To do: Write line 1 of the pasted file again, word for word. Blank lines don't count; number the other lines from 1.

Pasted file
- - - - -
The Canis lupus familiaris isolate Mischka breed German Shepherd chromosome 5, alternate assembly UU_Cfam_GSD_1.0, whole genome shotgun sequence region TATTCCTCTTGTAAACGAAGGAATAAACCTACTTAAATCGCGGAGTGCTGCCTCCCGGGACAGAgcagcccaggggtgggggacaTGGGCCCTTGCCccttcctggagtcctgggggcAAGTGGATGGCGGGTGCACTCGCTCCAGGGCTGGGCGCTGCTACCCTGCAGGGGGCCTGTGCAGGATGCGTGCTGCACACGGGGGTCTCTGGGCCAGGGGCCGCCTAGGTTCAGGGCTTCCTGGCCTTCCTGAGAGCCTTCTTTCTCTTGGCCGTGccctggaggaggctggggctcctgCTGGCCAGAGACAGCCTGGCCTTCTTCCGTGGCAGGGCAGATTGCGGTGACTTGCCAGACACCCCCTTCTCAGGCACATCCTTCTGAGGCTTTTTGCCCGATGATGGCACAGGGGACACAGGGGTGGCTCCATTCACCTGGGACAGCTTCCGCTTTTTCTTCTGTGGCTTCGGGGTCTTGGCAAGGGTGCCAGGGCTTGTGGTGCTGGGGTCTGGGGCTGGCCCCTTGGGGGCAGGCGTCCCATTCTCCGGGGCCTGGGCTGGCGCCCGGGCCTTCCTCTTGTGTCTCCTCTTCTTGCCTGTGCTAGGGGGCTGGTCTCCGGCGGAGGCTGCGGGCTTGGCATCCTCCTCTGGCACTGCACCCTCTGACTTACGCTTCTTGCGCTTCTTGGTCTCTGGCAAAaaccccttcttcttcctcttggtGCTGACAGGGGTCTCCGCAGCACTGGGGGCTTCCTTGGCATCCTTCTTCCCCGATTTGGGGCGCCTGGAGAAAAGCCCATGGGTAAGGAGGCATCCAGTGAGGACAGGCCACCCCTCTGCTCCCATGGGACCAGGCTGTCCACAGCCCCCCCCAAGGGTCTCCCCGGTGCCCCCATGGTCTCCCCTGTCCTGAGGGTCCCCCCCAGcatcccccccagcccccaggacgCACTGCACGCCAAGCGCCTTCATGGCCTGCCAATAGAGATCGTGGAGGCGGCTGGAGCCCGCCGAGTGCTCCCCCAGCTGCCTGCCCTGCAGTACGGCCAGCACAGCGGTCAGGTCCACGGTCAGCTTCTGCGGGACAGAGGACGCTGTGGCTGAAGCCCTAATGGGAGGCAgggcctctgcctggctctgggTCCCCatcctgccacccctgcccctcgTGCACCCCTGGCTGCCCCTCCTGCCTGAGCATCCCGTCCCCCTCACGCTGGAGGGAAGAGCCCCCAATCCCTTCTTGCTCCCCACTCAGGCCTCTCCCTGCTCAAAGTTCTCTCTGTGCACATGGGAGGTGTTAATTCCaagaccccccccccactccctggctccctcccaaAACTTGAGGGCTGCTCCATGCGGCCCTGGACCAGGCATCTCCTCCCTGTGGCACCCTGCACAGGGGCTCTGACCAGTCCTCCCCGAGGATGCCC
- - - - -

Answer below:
The Canis lupus familiaris isolate Mischka breed German Shepherd chromosome 5, alternate assembly UU_Cfam_GSD_1.0, whole genome shotgun sequence region TATTCCTCTTGTAAACGAAGGAATAAACCTACTTAAATCGCGGAGTGCTGCCTCCCGGGACAGAgcagcccaggggtgggggacaTGGGCCCTTGCCccttcctggagtcctgggggcAAGTGGATGGCGGGTGCACTCGCTCCAGGGCTGGGCGCTGCTACCCTGCAGGGGGCCTGTGCAGGATGCGTGCTGCACACGGGGGTCTCTGGGCCAGGGGCCGCCTAGGTTCAGGGCTTCCTGGCCTTCCTGAGAGCCTTCTTTCTCTTGGCCGTGccctggaggaggctggggctcctgCTGGCCAGAGACAGCCTGGCCTTCTTCCGTGGCAGGGCAGATTGCGGTGACTTGCCAGACACCCCCTTCTCAGGCACATCCTTCTGAGGCTTTTTGCCCGATGATGGCACAGGGGACACAGGGGTGGCTCCATTCACCTGGGACAGCTTCCGCTTTTTCTTCTGTGGCTTCGGGGTCTTGGCAAGGGTGCCAGGGCTTGTGGTGCTGGGGTCTGGGGCTGGCCCCTTGGGGGCAGGCGTCCCATTCTCCGGGGCCTGGGCTGGCGCCCGGGCCTTCCTCTTGTGTCTCCTCTTCTTGCCTGTGCTAGGGGGCTGGTCTCCGGCGGAGGCTGCGGGCTTGGCATCCTCCTCTGGCACTGCACCCTCTGACTTACGCTTCTTGCGCTTCTTGGTCTCTGGCAAAaaccccttcttcttcctcttggtGCTGACAGGGGTCTCCGCAGCACTGGGGGCTTCCTTGGCATCCTTCTTCCCCGATTTGGGGCGCCTGGAGAAAAGCCCATGGGTAAGGAGGCATCCAGTGAGGACAGGCCACCCCTCTGCTCCCATGGGACCAGGCTGTCCACAGCCCCCCCCAAGGGTCTCCCCGGTGCCCCCATGGTCTCCCCTGTCCTGAGGGTCCCCCCCAGcatcccccccagcccccaggacgCACTGCACGCCAAGCGCCTTCATGGCCTGCCAATAGAGATCGTGGAGGCGGCTGGAGCCCGCCGAGTGCTCCCCCAGCTGCCTGCCCTGCAGTACGGCCAGCACAGCGGTCAGGTCCACGGTCAGCTTCTGCGGGACAGAGGACGCTGTGGCTGAAGCCCTAATGGGAGGCAgggcctctgcctggctctgggTCCCCatcctgccacccctgcccctcgTGCACCCCTGGCTGCCCCTCCTGCCTGAGCATCCCGTCCCCCTCACGCTGGAGGGAAGAGCCCCCAATCCCTTCTTGCTCCCCACTCAGGCCTCTCCCTGCTCAAAGTTCTCTCTGTGCACATGGGAGGTGTTAATTCCaagaccccccccccactccctggctccctcccaaAACTTGAGGGCTGCTCCATGCGGCCCTGGACCAGGCATCTCCTCCCTGTGGCACCCTGCACAGGGGCTCTGACCAGTCCTCCCCGAGGATGCCC